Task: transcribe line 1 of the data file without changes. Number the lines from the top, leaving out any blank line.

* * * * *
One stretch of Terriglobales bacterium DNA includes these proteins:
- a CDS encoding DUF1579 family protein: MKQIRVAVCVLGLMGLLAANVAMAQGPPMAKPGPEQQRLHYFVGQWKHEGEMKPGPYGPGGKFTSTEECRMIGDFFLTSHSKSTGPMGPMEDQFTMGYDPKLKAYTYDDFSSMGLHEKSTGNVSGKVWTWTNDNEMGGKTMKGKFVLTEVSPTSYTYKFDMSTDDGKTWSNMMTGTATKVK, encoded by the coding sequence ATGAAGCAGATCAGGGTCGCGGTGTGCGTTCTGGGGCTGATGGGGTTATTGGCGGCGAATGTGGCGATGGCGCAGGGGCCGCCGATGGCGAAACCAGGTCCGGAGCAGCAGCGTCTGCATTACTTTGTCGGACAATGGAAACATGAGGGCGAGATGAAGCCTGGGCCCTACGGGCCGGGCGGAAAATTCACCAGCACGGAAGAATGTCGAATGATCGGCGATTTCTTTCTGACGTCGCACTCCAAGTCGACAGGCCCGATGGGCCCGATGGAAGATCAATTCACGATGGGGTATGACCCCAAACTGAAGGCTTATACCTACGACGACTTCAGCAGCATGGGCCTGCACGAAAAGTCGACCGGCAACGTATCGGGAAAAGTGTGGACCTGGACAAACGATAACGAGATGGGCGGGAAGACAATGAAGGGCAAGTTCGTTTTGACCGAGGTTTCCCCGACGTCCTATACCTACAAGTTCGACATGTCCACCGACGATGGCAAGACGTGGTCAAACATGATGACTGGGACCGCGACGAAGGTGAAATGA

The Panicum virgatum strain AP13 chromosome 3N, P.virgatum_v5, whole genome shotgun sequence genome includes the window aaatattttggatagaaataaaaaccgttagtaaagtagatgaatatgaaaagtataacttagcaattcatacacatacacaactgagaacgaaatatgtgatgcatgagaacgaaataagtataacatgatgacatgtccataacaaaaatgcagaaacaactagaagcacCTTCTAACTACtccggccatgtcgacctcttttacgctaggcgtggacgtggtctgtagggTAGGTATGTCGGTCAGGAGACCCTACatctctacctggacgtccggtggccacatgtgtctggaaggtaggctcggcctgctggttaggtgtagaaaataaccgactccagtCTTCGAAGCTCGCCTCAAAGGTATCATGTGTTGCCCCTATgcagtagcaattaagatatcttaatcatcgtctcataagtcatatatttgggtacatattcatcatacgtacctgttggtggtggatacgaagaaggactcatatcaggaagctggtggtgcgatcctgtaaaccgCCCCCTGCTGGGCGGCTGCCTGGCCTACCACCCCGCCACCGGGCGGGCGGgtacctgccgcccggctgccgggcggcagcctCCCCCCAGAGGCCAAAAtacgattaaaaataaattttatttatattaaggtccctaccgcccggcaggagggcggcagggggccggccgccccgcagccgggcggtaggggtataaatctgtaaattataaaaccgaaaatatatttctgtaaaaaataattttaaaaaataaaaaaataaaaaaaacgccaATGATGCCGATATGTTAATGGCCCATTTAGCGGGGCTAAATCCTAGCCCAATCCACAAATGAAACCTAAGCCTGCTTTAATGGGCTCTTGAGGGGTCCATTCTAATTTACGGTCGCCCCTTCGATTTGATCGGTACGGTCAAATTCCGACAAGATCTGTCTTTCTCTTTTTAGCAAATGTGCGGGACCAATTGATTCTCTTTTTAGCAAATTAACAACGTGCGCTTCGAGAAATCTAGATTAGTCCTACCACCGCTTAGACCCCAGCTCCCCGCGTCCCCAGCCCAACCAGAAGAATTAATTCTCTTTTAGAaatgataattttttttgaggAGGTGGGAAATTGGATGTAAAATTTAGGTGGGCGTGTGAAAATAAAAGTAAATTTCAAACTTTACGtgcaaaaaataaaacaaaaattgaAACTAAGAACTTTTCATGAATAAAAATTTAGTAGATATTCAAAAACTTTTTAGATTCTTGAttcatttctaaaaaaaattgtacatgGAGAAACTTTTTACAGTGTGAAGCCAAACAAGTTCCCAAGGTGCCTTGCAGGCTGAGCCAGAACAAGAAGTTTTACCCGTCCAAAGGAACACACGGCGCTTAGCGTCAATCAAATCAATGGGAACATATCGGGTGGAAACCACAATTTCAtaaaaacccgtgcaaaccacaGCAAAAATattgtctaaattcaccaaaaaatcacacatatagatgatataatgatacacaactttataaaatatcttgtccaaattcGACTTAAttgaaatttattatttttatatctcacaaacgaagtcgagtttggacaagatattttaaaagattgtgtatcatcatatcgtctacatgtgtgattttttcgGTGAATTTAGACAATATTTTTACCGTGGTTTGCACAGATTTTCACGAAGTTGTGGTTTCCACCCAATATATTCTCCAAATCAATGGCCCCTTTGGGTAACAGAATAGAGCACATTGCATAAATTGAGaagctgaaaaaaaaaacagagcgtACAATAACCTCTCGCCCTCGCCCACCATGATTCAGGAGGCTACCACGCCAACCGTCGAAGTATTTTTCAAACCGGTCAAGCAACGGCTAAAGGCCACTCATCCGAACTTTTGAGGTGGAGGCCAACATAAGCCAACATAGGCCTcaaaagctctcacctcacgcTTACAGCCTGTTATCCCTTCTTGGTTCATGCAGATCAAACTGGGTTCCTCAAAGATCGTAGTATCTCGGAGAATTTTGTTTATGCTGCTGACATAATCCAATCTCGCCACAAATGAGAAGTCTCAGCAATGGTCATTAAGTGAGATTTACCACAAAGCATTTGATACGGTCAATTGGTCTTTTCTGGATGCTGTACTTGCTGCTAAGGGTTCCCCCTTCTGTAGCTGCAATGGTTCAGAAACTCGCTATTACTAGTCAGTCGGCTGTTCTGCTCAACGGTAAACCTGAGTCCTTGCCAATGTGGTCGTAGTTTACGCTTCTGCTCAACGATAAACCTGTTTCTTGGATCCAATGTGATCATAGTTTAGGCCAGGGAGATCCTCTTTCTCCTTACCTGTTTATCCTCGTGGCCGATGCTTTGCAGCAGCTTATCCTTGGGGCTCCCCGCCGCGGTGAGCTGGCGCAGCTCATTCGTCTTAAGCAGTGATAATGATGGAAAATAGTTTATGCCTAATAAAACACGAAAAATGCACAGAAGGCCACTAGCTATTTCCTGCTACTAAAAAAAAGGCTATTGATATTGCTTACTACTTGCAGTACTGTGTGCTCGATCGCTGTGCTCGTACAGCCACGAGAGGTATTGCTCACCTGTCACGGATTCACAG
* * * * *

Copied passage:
One stretch of Terriglobales bacterium DNA includes these proteins: